Litum uses the active RFID technology and combines it with UWB for its real-time location system. But why UWB and not BLE? When it comes to BLE vs UWB, why is the latter better for RTLS technology? UWB has a few significant advantages over BLE when it comes to RTLS applications.
UWB offers much greater accuracy than BLE – on the order of centimetres, compared to BLE’s metre-level accuracy. This is critical for applications where location accuracy is required, such as in a healthcare facility or manufacturing environment. It can automatically identify the location of assets or people for accurate reporting.
Larger data transfers
UWB offers much higher data rates than BLE. This means that more real-time location data can be transmitted between the tag and the reader, allowing for more detailed tracking information. This is especially important in applications where real-time location services and asset tracking is necessary, such as in security or inventory management.
UWB tags are typically more expensive than BLE tags. However, the increased accuracy and data rate of UWB tags make them a more cost-effective option in many RTLS applications. In the long run, the operational costs of using UWB can be lower than BLE. When compared to BLE, UWB is the clear choice for more demanding RTLS applications.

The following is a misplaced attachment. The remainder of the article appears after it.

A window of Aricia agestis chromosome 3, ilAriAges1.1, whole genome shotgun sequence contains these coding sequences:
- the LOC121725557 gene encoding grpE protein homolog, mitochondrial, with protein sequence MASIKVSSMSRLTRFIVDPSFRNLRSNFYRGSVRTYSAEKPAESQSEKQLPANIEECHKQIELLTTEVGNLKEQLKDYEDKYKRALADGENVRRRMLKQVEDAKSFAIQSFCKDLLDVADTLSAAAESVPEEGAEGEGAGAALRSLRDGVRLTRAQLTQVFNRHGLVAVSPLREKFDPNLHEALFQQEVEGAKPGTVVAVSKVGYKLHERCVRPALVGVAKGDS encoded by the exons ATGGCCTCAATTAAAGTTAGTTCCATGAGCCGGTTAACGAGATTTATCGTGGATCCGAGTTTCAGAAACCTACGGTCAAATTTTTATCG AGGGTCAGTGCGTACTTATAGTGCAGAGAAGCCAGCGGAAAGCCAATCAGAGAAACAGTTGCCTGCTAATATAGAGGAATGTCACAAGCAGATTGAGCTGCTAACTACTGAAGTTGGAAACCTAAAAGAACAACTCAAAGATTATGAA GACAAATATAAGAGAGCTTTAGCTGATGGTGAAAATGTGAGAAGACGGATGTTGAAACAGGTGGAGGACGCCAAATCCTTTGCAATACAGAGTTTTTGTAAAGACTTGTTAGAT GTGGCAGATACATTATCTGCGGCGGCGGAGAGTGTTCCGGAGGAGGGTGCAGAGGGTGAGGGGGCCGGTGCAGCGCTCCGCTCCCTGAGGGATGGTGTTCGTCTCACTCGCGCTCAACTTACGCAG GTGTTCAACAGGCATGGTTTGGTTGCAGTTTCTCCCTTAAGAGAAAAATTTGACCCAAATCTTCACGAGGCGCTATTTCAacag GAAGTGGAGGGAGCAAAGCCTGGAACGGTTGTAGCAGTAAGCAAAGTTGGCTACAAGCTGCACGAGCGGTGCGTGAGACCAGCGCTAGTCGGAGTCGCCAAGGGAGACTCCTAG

UWB is more secure than BLE. BLE is susceptible to attacks such as sniffing and replay attacks, while UWB is much more secure. This makes UWB the better choice for applications that require high-security levels.
UWB has a much longer range than BLE. BLE tags have a maximum range of around 50m, while UWB tags can have a range of up to 100m. This makes UWB ideal for large facilities that need to track the exact location of assets over a wide area.
There are many practical uses for RTLS technology. Some of the most common applications include:
Each of these applications requires a different set of features and capabilities from an RTLS system, so it’s important to understand the specific needs of the business or organisation before selecting a solution.
Litum offers the best RTLS solution for businesses in the manufacturing, construction, healthcare, aviation, and oil and gas industries. We can make your business more competitive by improving security, safety, and efficiency.
There are different RTLS technologies available today, so it may be difficult to determine which solution is best for your business. Contact us today so we can guide you on Litum RTLS solutions and what we can do to improve workflow and operations.